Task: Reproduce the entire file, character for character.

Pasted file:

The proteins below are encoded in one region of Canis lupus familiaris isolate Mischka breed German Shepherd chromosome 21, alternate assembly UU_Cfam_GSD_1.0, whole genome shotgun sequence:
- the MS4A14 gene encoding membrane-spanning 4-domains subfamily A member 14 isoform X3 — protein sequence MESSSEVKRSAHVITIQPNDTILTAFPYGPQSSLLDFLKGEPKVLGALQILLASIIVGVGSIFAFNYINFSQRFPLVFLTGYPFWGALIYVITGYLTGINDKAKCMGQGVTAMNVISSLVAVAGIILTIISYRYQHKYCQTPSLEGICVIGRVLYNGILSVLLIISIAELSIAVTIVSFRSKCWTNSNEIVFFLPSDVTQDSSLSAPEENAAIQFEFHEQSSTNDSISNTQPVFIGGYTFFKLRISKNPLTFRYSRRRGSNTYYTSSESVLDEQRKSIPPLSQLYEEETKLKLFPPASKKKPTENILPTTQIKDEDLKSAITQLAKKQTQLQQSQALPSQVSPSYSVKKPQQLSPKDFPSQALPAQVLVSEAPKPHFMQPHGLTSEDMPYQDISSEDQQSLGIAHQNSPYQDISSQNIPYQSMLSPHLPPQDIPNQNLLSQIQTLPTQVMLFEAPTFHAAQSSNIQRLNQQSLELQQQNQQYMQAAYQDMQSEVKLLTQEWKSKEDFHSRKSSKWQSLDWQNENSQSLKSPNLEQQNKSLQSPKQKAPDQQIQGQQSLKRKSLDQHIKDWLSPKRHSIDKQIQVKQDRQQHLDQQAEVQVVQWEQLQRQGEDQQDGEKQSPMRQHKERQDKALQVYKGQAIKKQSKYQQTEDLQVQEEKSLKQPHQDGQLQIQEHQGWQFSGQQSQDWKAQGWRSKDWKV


The proteins below are encoded in one region of Canis lupus familiaris isolate Mischka breed German Shepherd chromosome 21, alternate assembly UU_Cfam_GSD_1.0, whole genome shotgun sequence:
- the MS4A14 gene encoding membrane-spanning 4-domains subfamily A member 14 isoform X3 — protein sequence MESSSEVKRSAHVITIQPNDTILTAFPYGPQSSLLDFLKGEPKVLGALQILLASIIVGVGSIFAFNYINFSQRFPLVFLTGYPFWGALIYVITGYLTGINDKAKCMGQGVTAMNVISSLVAVAGIILTIISYRYQHKYCQTPSLEGICVIGRVLYNGILSVLLIISIAELSIAVTIVSFRSKCWTNSNEIVFFLPSDVTQDSSLSAPEENAAIQFEFHEQSSTNDSISNTQPVFIGGYTFFKLRISKNPLTFRYSRRRGSNTYYTSSESVLDEQRKSIPPLSQLYEEETKLKLFPPASKKKPTENILPTTQIKDEDLKSAITQLAKKQTQLQQSQALPSQVSPSYSVKKPQQLSPKDFPSQALPAQVLVSEAPKPHFMQPHGLTSEDMPYQDISSEDQQSLGIAHQNSPYQDISSQNIPYQSMLSPHLPPQDIPNQNLLSQIQTLPTQVMLFEAPTFHAAQSSNIQRLNQQSLELQQQNQQYMQAAYQDMQSEVKLLTQEWKSKEDFHSRKSSKWQSLDWQNENSQSLKSPNLEQQNKSLQSPKQKAPDQQIQGQQSLKRKSLDQHIKDWLSPKRHSIDKQIQVKQDRQQHLDQQAEVQVVQWEQLQRQGEDQQDGEKQSPMRQHKERQDKALQVYKGQAIKKQSKYQQTEDLQVQEEKSLKQPHQDGQLQIQEHQGWQFSGQQSQDWKAQGWRSKDWKV